Scientists to Texas Board of Education: Teach Evolution Right!

03.25.2009

Oakland, March 25

Over 50 scientific societies representing hundreds of thousands of American scientists today publicly urged the Texas Board of Education to support accurate science education. The board—dominated by creationists—has been embroiled in a debate over changes to the Texas science standards that could compromise the teaching of evolution.

"Evolution is the foundation of modern biology, and is crucial in fields as diverse as agriculture, computer science, engineering, geology, and medicine," says the signed statement. "We oppose any efforts to undermine the teaching of biological evolution...whether by misrepresenting those subjects or by inaccurately describing them as controversial and in need of special scrutiny."

The scientific organizations signing the statement range from the American Association of Physics Teachers and the American Geological Institute, to the Federation of American Scientists and Society for American Archaeology.

The bottom line? "We want the board to support recommendations made by its own committees comprised of educators and scientists," says NCSE executive director Dr. Eugenie Scott. Adds NCSE Project Director Steven Newton: "The board's actions are the most specific assault I've seen against evolution and modern science to date."

The text of the statement:

A Message to the Texas State Board of Education

The undersigned scientific and educational societies call on the Texas State Board of Education to support accurate science education for all students by adopting the science standards (Texas Essential Knowledge and Skills or TEKS) as recommended to you by the scientists and educators on your writing committees.

Evolution is the foundation of modern biology, and is also crucial in fields as diverse as agriculture, computer science, engineering, geology, and medicine. We oppose any efforts to undermine the teaching of biological evolution and related topics in the earth and space sciences, whether by misrepresenting those subjects, or by inaccurately and misleadingly describing them as controversial and in need of special scrutiny.

At its January 2009 meeting, the Texas Board of Education rightly rejected attempts to add language to the TEKS about “strengths and weaknesses”—used in past efforts to undermine the teaching of evolution in Texas. We urge the Board to stand firm in rejecting any such attempts to compromise the teaching of evolution.

At its January 2009 meeting, the Board also adopted a series of amendments to the TEKS that misrepresent biological evolution and related topics in the earth and space sciences. We urge the Board to heed the advice of the scientific community and the experienced scientists and educators who drafted the TEKS: reject these and any other amendments which single out evolution for scrutiny beyond that applied to other scientific theories.

By adopting the TEKS crafted by your expert writing committees, the Board will serve the best educational interests of students in Texas’s public schools.

American Anthropological Association

American Association of Physical Anthropologists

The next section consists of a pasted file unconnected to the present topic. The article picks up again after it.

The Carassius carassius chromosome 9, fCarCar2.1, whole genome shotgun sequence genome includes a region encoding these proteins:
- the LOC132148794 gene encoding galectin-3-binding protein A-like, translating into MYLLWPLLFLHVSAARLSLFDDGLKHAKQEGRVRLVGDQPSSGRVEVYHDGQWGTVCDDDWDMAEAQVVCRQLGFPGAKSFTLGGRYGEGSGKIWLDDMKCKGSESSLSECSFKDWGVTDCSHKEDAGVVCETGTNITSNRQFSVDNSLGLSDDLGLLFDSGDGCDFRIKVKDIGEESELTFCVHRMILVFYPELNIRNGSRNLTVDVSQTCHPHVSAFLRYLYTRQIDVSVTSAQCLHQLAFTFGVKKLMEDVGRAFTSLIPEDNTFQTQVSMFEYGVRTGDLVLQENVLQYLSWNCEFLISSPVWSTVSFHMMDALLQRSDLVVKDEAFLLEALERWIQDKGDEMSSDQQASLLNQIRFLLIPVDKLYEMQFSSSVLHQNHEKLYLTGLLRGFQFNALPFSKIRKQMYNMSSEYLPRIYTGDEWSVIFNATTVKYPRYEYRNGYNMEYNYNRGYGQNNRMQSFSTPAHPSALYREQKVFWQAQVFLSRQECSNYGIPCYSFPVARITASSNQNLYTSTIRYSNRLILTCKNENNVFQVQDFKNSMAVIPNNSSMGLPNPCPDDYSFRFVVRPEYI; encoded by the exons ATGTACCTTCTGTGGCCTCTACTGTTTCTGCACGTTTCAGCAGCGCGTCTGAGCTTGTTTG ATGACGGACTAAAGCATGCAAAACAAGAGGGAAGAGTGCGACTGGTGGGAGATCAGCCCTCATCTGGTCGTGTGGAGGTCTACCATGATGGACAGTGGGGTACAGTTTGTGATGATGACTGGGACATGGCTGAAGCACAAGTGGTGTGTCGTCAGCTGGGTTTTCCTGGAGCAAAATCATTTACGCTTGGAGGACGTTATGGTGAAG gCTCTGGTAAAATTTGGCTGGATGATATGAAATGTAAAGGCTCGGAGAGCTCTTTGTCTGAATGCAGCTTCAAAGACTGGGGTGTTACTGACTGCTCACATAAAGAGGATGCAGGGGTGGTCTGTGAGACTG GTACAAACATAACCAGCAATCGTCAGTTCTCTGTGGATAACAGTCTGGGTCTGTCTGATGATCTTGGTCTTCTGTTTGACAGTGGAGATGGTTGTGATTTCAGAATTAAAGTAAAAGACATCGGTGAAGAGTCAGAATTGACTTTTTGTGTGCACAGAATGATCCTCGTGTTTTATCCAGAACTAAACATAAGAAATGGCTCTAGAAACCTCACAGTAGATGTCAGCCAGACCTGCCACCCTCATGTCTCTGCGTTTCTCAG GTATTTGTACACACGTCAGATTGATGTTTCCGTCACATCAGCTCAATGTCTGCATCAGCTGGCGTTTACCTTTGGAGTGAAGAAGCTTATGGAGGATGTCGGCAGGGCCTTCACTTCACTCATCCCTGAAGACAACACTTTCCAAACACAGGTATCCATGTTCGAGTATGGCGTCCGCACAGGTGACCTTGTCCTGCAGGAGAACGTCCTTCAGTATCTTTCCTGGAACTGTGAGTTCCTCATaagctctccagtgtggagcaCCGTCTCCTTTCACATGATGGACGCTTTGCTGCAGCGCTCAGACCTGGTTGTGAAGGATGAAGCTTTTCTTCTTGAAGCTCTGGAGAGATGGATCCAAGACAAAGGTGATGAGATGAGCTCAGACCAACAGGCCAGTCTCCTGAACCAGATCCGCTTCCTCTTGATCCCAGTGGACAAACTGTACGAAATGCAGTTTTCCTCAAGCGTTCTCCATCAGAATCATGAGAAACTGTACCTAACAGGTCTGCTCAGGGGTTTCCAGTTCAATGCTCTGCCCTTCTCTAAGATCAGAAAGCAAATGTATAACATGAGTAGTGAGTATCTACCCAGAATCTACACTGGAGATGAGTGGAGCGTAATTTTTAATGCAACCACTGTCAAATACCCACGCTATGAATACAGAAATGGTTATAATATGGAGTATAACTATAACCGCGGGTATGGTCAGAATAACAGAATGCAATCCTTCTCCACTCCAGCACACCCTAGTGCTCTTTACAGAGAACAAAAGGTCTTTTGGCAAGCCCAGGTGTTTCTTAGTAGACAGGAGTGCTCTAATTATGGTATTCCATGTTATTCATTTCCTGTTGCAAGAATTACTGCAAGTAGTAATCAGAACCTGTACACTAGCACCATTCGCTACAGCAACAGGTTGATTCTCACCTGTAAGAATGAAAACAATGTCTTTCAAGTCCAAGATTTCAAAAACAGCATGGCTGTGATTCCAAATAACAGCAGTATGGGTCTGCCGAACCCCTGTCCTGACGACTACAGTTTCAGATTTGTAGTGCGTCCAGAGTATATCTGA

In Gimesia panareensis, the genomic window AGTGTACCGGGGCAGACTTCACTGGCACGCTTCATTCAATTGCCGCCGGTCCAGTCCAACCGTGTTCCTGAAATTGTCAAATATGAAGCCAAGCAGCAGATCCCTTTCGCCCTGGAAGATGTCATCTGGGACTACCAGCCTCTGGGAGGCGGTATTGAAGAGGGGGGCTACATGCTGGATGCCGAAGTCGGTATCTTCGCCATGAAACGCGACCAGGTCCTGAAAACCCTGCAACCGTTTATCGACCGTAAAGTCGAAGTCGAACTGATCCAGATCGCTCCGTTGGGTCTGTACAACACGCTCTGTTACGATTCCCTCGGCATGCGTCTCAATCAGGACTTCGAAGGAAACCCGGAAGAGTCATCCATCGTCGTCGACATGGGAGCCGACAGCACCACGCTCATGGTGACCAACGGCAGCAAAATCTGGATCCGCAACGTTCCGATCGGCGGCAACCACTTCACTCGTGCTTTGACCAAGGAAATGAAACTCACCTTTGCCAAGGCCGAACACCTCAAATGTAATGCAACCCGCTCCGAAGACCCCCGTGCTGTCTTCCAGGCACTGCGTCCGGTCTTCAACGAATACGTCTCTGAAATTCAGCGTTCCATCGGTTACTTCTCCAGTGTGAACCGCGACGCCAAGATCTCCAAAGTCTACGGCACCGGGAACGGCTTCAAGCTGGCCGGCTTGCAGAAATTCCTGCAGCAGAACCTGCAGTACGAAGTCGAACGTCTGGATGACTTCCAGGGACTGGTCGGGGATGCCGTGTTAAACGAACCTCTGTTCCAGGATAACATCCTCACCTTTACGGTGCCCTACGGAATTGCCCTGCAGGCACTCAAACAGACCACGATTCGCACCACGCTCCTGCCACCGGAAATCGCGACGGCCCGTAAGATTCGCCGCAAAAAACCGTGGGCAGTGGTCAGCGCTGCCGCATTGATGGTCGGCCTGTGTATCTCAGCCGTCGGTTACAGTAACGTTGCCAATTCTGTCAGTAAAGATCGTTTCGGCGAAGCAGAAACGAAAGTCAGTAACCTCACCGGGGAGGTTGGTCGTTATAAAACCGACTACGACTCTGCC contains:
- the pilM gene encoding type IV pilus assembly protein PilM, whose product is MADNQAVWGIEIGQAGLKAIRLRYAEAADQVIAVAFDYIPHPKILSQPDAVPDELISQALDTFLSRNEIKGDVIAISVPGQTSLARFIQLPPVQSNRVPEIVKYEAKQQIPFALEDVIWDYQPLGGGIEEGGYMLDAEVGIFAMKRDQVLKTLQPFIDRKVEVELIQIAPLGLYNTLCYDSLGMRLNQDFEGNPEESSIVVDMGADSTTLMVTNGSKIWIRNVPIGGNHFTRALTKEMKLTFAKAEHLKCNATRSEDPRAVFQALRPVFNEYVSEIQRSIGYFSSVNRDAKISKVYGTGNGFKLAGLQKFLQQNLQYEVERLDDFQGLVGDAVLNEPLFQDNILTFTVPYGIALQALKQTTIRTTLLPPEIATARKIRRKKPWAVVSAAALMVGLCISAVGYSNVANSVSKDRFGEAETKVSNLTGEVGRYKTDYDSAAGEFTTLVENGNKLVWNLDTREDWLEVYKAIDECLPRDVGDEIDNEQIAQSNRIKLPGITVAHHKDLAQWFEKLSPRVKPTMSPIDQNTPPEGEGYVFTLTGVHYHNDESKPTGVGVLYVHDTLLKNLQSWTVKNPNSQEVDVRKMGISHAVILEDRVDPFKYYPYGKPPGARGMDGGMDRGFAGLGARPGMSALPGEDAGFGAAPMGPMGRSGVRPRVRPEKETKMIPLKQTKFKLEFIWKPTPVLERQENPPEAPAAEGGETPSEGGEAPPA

American Association of Physicists in Medicine

American Association of Physics Teachers

American Astronomical Society

American Geological Institute

American Institute for Biological Sciences

American Institute of Physics

American Physiological Society

American Society for Biochemistry and Molecular Biology

American Society for Cell Biology

American Society for Investigative Pathology

American Society for Pharmacology and Experimental

Therapeutics

American Society of Human Genetics

American Society of Ichthyologists and Herpetologists

American Society of Naturalists

American Society of Plant Biologists

American Society of Plant Taxonomists

Association for Women Geoscientists

Association of American Geographers

Association of Anatomy, Cell Biology, and Neurobiology Chairs

Association of College & University Biology Educators

Association of Earth Science Editors

Association of Environmental & Engineering Geologists

Biological Sciences Curriculum Study

Biotechnology Institute

Botanical Society of America

Clay Minerals Society

Council on Undergraduate Research

Ecological Society of America

Federation for American Societies for Experimental Biology

Federation of American Scientists

Human Biology Association

Institute of Human Origins

National Association of Biology Teachers

National Association of Geoscience Teachers

National Earth Science Teachers Association

National Science Teachers Association

Natural Science Collection Alliance

Paleontological Society

Scientists and Engineers for America

Society for American Archaeology

Society for Developmental Biology

Society for Integrative and Comparative Biology

Society for Sedimentary Geology

Society for the Study of Amphibians and Reptiles

Society for the Study of Evolution

Society of Economic Geologists

Society of Systematic Biologists

Society of Vertebrate Paleontology

Southwestern Association of Naturalists

The Biophysical Society

The Helminthological Society of Washington

The Herpetologists' League

CONTACT: Robert Luhn, Director of Communications, NCSE, 510-601-7203, luhn@ncseweb.org

Website: ncseweb.org

For Texas coverage, go here.